Steve Byrnes was tough, but cancer was tougher.

Back on January 14th of this year, Steve joined us on Sirius XM Speedway to update his condition. We hadn’t heard much from him in the weeks following the news that his cancer had returned, but he spoke eloquently about the important lessons learned from his battle with cancer.

Most of those lessons involved family and friends, the importance of holding loved ones close and treasuring every day we are granted on the planet. Those lessons seem all the more poignant today, now that he’s gone.

Steve’s final public words came Sunday night, when he responded to a fan asking via Twitter if he had watched the rain-delayed Bristol race, in its entirety. His response consisted of only four words, but those four words said all that needed to be said.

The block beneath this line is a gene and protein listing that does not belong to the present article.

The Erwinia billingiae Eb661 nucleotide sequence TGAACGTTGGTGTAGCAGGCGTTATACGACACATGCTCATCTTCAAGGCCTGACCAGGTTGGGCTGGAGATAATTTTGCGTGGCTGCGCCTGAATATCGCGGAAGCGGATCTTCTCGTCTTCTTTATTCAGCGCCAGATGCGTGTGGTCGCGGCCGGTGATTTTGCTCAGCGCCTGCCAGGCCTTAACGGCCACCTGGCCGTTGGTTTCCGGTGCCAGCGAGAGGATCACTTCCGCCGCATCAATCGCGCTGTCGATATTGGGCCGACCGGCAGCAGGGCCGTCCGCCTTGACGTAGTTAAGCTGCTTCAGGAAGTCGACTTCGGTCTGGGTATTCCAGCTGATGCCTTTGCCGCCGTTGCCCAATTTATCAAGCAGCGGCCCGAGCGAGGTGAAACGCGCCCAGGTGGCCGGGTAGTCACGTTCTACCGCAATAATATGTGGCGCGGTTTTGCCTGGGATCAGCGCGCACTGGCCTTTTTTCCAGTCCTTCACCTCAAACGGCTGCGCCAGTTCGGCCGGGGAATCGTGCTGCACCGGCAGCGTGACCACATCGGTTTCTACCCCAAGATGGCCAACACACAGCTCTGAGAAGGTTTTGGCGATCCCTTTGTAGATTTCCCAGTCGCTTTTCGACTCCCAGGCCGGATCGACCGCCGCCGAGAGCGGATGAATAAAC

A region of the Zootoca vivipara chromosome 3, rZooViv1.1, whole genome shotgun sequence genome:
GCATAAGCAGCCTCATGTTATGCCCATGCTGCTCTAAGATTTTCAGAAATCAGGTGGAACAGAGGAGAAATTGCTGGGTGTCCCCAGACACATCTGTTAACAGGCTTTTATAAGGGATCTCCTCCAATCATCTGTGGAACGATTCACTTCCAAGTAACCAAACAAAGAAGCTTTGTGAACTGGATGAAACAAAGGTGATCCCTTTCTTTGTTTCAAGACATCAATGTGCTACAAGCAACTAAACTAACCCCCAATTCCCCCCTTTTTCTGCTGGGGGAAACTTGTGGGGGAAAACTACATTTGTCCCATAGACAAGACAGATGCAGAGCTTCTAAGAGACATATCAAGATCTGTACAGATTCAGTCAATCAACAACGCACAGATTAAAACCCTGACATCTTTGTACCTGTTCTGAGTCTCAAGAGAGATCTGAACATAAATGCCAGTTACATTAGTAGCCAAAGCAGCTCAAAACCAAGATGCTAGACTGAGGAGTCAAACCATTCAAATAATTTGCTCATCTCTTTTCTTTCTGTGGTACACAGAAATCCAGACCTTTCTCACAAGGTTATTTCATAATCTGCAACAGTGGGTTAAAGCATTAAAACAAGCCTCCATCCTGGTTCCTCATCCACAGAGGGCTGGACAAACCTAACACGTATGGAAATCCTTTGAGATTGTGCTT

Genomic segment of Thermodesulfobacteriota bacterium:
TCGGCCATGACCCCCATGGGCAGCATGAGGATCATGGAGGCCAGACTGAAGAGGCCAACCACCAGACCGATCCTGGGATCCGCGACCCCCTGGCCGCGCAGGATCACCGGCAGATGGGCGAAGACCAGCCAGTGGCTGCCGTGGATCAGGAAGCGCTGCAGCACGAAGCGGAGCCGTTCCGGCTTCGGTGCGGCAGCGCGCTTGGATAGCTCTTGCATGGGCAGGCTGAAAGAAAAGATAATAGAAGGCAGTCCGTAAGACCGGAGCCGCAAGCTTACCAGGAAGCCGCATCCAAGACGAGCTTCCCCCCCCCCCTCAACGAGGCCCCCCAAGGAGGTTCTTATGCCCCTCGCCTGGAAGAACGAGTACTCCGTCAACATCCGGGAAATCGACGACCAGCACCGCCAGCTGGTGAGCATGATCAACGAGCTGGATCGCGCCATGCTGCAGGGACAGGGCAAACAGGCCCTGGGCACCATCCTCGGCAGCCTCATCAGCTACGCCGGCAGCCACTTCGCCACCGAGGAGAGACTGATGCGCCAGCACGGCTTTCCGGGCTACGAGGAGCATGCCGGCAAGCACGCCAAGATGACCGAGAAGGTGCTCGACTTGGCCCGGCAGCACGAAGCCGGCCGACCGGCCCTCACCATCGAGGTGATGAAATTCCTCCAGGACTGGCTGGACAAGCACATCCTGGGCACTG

“I went the distance,” he wrote.

Yes you did, brother, and you made us all proud. Safe travels, and Godspeed.

Monday, April 20, 2015

COMMENTARY: NASCAR’s Macho Mentality Has Changed… For The Better

Hamlin opted out Sunday
Since its founding in 1948, NASCAR has been a tough sport, populated by tough guys.

In the early days, drivers ran more than 100 races each season, traveling from track to track with little more than the previous night’s winnings to support them and their families, while still keeping the race car rolling. Safety was little more than an afterthought, with injuries and on-track deaths not uncommon. Through it all, though, drivers were forced to persevere, blocking out the pain in an attempt to keep moving money across the table.